Researchers reveal lung cancer can stay hidden for over 20 years

09 October 2014

Chest x-ray showing lung cancer.

Image: Chest x-ray showing lung cancer.

Scientists have discovered that lung cancers can lie dormant for over 20 years before suddenly turning into an aggressive form of the disease.

The team at Cancer Research UK's London Research Institute (LRI; now part of the Francis Crick Institute) studied lung cancers from seven patients - including smokers, ex-smokers and never smokers. They found that after the first genetic mistakes that cause the cancer, it can exist undetected for many years until new, additional, faults trigger rapid growth of the disease.

During this expansion there is a surge of different genetic faults appearing in separate areas of the tumour. Each distinct section evolves down different paths - meaning that every part of the tumour is genetically unique.

This research highlights the need for better ways to detect the disease earlier. Two-thirds of patients are diagnosed with advanced forms of lung cancer when treatments are less likely to be successful.

By revealing that lung cancers can lie dormant for many years the researchers hope this study will help improve early detection of the disease.

Professor Charles Swantonof LRI said: "Survival from lung cancer remains devastatingly low with many new targeted treatments making a limited impct on the disease. By understanding how it develops we've opened up the disease's evolutionary rule book in the hope that we can start to predict its next steps."

The study also highlighted the role of smoking in the development of lung cancer. Many of the early genetic faults are caused by smoking. But as the disease evolved these became less important with the majority of faults now caused by a new process generating mutations within the tumour controlled by a protein called APOBEC.

The wide variety of faults found within lung cancers explains why targeted treatments have had limited success. Attacking a particular genetic mistake identified by a biopsy in lung cancer will only be effective against those parts of the tumour with that fault, leaving other areas to thrive and take over.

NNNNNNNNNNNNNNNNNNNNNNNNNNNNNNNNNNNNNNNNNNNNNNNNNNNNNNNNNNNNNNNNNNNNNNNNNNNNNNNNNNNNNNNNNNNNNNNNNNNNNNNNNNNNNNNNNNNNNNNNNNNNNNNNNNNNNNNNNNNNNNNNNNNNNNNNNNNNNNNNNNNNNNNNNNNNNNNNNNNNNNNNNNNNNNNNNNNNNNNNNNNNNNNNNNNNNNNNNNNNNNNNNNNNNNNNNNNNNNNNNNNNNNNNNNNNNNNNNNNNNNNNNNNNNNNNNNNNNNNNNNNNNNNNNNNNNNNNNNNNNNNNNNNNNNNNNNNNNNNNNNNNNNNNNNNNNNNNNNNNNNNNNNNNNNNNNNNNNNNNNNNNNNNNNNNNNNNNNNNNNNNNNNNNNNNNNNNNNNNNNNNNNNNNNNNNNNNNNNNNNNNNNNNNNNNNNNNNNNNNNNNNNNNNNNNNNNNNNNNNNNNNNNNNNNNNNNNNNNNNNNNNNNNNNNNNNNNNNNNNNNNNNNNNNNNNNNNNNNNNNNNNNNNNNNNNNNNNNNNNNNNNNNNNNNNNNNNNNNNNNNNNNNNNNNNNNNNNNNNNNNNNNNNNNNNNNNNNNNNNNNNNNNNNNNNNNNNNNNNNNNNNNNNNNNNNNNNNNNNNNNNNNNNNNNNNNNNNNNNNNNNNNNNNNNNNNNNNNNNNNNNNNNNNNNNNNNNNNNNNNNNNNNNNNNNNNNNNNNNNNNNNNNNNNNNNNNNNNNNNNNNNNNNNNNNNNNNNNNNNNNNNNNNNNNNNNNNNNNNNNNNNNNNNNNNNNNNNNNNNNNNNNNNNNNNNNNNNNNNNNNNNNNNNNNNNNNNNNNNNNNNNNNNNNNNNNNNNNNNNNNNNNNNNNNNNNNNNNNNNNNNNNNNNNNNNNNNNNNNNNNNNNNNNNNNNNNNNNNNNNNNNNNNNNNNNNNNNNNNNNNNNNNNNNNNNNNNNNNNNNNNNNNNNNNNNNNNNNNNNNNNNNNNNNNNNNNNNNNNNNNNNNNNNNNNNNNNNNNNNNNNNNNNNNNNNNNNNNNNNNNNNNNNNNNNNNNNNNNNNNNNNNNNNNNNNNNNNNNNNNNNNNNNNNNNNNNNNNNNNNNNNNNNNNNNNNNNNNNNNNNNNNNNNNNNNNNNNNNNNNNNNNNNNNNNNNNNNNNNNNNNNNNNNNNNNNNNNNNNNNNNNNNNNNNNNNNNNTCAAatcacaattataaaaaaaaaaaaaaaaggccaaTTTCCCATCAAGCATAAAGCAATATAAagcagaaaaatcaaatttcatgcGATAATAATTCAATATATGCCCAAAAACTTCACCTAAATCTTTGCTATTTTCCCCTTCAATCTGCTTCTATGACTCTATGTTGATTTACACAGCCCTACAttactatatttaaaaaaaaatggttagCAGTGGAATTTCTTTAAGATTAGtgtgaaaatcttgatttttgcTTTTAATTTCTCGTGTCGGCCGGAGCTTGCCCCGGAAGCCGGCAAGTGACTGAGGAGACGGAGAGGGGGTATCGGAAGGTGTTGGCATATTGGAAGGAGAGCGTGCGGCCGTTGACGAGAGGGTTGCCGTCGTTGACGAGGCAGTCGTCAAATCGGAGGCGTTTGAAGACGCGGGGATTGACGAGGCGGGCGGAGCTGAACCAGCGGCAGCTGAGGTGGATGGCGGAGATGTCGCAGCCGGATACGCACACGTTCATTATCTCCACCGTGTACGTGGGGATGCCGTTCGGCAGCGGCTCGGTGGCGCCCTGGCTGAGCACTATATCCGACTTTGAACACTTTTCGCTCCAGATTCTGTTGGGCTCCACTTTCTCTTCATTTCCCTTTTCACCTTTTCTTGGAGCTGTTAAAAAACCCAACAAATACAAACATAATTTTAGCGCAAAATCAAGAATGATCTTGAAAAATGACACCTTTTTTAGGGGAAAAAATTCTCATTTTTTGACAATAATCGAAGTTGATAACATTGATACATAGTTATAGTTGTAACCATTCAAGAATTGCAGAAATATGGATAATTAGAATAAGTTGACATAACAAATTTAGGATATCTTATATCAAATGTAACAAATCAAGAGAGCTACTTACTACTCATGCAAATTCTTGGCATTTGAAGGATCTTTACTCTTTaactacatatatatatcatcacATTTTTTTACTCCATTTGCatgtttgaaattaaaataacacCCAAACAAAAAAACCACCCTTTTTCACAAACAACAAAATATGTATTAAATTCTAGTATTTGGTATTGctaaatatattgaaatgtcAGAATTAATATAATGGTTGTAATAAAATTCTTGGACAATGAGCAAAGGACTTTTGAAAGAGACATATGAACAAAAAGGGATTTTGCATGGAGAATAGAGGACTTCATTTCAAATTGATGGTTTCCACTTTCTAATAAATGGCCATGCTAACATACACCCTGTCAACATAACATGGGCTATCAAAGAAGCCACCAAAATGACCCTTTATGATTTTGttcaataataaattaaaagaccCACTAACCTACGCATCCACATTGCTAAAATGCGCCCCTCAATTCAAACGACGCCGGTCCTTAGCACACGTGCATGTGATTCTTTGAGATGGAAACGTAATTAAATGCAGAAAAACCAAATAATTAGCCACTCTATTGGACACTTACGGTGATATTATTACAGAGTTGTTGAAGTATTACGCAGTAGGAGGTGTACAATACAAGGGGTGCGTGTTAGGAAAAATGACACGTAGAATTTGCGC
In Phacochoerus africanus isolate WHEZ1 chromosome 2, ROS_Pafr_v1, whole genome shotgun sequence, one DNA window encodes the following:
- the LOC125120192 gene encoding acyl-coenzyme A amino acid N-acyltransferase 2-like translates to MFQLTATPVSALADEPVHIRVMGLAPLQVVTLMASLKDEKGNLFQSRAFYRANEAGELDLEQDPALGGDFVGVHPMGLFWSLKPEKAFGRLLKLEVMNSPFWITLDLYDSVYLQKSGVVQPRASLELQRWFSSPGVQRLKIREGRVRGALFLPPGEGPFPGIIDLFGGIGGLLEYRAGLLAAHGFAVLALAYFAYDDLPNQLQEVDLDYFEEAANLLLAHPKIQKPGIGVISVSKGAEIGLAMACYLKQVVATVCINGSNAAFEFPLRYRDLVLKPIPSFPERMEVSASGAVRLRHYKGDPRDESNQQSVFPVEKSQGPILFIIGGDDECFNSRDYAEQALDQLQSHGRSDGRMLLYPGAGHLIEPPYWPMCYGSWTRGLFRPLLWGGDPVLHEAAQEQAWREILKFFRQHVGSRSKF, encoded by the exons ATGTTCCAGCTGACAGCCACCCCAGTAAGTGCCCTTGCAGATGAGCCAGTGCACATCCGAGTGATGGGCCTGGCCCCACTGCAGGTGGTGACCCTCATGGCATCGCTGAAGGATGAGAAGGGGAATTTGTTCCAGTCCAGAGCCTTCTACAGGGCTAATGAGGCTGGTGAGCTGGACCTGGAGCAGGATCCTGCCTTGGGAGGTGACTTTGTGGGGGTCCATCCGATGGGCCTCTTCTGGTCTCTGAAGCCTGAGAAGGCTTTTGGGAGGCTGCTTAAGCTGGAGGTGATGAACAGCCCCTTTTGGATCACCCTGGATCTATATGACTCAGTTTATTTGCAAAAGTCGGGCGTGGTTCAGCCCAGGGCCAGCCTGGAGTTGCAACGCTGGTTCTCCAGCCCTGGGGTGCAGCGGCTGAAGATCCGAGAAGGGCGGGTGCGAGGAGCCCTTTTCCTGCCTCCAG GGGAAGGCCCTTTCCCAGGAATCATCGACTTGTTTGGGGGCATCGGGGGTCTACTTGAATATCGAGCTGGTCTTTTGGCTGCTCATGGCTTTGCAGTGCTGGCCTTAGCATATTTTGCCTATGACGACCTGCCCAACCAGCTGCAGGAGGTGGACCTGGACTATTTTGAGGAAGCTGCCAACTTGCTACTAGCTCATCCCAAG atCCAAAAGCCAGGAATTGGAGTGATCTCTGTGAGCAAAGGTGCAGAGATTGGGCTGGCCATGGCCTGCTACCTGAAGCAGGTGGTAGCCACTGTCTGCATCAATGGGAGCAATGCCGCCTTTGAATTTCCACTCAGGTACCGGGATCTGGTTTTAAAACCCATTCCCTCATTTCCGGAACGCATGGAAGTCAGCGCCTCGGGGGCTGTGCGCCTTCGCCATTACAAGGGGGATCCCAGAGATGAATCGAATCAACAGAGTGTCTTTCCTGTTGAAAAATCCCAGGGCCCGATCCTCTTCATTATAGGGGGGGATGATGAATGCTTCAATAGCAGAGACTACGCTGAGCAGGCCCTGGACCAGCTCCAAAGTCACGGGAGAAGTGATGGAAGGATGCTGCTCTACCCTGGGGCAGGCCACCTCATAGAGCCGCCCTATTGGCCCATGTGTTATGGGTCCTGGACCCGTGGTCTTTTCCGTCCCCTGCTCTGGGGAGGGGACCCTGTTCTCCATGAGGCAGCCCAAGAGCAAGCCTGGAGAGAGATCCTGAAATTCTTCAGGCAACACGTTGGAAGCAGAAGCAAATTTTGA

Professor Nic Jones, Cancer Research UK's chief scientist, said: "This fascinating research highlights the need to find better ways to detect lung cancer earlier when it's still following just one evolutionary path. If we can nip the disease in the bud and treat it before it has started travelling down different evolutionary routes we could make a real difference in helping more people survive the disease."

The paper, Spatial and temporal diversity in genomic instability processes defines lung cancer evolution, is published in Science.

  • Lung cancers can lie dormant and hidden for more than 20 years before turning aggressive, according to new research from Cancer Research UK's London Research Institute. It's hoped that the findings will improve early detection of the disease.
  • Over 40,000 people are diagnosed with lung cancer each year and, despite some positive steps being made against the disease, it remains one of the biggest challenges in cancer research, with fewer than 10 per cent surviving for at least five years after diagnosis.
  • The research was jointly funded by Cancer Research UK and the Rosetrees Trust and run in collaboration with the Wellcome Trust Sanger Institute.